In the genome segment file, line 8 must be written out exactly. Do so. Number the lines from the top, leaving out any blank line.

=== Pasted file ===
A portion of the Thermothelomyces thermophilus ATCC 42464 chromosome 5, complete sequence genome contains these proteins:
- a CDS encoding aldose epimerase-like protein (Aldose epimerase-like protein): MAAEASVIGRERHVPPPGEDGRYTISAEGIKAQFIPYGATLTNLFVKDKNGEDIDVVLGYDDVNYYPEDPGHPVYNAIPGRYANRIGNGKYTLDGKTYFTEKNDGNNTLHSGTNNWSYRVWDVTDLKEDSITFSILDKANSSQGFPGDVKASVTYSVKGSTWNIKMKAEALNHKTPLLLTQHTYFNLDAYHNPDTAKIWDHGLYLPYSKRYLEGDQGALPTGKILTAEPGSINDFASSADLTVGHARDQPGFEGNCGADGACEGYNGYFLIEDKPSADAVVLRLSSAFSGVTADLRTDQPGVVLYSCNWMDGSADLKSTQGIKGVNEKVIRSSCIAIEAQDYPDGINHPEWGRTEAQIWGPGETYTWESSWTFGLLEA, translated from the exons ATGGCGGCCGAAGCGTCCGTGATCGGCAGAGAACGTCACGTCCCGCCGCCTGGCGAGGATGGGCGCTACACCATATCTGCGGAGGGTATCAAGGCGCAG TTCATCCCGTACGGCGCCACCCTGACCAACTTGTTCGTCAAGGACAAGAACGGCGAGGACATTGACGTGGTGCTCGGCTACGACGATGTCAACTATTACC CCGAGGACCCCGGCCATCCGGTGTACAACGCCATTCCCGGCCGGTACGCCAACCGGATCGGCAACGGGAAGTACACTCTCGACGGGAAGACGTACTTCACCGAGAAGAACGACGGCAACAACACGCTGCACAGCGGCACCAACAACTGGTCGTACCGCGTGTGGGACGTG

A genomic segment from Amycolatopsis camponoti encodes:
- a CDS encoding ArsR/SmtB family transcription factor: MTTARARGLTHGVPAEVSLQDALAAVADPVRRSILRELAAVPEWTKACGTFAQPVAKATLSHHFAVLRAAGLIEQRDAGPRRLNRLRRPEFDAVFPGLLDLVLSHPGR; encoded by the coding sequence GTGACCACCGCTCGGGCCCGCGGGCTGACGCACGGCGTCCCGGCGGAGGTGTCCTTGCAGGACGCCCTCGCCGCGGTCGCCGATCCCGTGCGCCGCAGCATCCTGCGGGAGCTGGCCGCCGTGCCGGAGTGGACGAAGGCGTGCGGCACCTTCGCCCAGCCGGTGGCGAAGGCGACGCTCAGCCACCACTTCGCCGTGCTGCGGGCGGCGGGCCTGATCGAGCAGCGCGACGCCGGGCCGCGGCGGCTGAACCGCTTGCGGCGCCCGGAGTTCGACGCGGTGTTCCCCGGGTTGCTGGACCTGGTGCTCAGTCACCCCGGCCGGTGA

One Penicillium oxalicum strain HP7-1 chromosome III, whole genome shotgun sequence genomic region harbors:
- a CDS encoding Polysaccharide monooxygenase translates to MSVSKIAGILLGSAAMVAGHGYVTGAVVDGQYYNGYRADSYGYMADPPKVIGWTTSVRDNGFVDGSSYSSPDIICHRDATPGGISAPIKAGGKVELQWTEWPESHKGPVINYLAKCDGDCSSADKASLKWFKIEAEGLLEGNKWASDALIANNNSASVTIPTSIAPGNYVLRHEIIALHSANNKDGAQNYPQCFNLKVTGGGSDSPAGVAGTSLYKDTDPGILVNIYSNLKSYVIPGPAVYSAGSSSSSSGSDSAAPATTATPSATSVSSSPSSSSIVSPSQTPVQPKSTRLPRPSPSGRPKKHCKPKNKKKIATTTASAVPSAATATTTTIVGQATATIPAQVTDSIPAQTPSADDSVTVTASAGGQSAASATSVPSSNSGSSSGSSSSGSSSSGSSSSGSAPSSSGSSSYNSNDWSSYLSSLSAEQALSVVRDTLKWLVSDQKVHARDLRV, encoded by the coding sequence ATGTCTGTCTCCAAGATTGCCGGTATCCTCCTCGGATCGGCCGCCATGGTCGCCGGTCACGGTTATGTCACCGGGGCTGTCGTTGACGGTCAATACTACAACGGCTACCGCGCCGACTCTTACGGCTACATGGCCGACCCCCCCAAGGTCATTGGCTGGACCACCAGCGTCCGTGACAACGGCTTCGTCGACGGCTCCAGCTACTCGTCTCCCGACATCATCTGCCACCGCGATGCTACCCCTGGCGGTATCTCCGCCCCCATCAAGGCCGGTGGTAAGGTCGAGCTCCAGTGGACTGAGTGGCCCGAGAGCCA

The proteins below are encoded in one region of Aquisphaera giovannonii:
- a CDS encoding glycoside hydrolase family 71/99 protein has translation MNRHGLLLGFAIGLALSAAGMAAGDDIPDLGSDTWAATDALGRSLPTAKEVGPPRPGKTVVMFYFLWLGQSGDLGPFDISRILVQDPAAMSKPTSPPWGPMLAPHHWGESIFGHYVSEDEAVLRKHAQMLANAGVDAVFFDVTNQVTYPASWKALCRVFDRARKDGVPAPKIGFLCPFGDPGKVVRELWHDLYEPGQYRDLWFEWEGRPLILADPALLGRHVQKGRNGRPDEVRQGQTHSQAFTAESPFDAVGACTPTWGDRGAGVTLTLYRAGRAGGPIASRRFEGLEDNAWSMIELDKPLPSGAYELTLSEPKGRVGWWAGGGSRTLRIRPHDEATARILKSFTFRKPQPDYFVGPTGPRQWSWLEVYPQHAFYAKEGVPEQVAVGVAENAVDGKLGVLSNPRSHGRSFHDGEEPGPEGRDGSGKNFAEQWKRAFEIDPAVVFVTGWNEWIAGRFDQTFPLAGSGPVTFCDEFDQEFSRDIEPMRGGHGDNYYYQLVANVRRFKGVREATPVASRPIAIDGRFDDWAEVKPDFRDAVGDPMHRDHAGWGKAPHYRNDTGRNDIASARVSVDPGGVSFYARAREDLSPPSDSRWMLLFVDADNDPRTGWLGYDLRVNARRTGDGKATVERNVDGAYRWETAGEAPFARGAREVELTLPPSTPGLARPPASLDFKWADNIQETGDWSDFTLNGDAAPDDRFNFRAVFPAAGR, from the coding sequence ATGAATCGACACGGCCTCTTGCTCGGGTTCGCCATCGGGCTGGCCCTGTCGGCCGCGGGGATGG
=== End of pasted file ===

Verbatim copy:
- a CDS encoding glycoside hydrolase family 71/99 protein has translation MNRHGLLLGFAIGLALSAAGMAAGDDIPDLGSDTWAATDALGRSLPTAKEVGPPRPGKTVVMFYFLWLGQSGDLGPFDISRILVQDPAAMSKPTSPPWGPMLAPHHWGESIFGHYVSEDEAVLRKHAQMLANAGVDAVFFDVTNQVTYPASWKALCRVFDRARKDGVPAPKIGFLCPFGDPGKVVRELWHDLYEPGQYRDLWFEWEGRPLILADPALLGRHVQKGRNGRPDEVRQGQTHSQAFTAESPFDAVGACTPTWGDRGAGVTLTLYRAGRAGGPIASRRFEGLEDNAWSMIELDKPLPSGAYELTLSEPKGRVGWWAGGGSRTLRIRPHDEATARILKSFTFRKPQPDYFVGPTGPRQWSWLEVYPQHAFYAKEGVPEQVAVGVAENAVDGKLGVLSNPRSHGRSFHDGEEPGPEGRDGSGKNFAEQWKRAFEIDPAVVFVTGWNEWIAGRFDQTFPLAGSGPVTFCDEFDQEFSRDIEPMRGGHGDNYYYQLVANVRRFKGVREATPVASRPIAIDGRFDDWAEVKPDFRDAVGDPMHRDHAGWGKAPHYRNDTGRNDIASARVSVDPGGVSFYARAREDLSPPSDSRWMLLFVDADNDPRTGWLGYDLRVNARRTGDGKATVERNVDGAYRWETAGEAPFARGAREVELTLPPSTPGLARPPASLDFKWADNIQETGDWSDFTLNGDAAPDDRFNFRAVFPAAGR, from the coding sequence ATGAATCGACACGGCCTCTTGCTCGGGTTCGCCATCGGGCTGGCCCTGTCGGCCGCGGGGATGG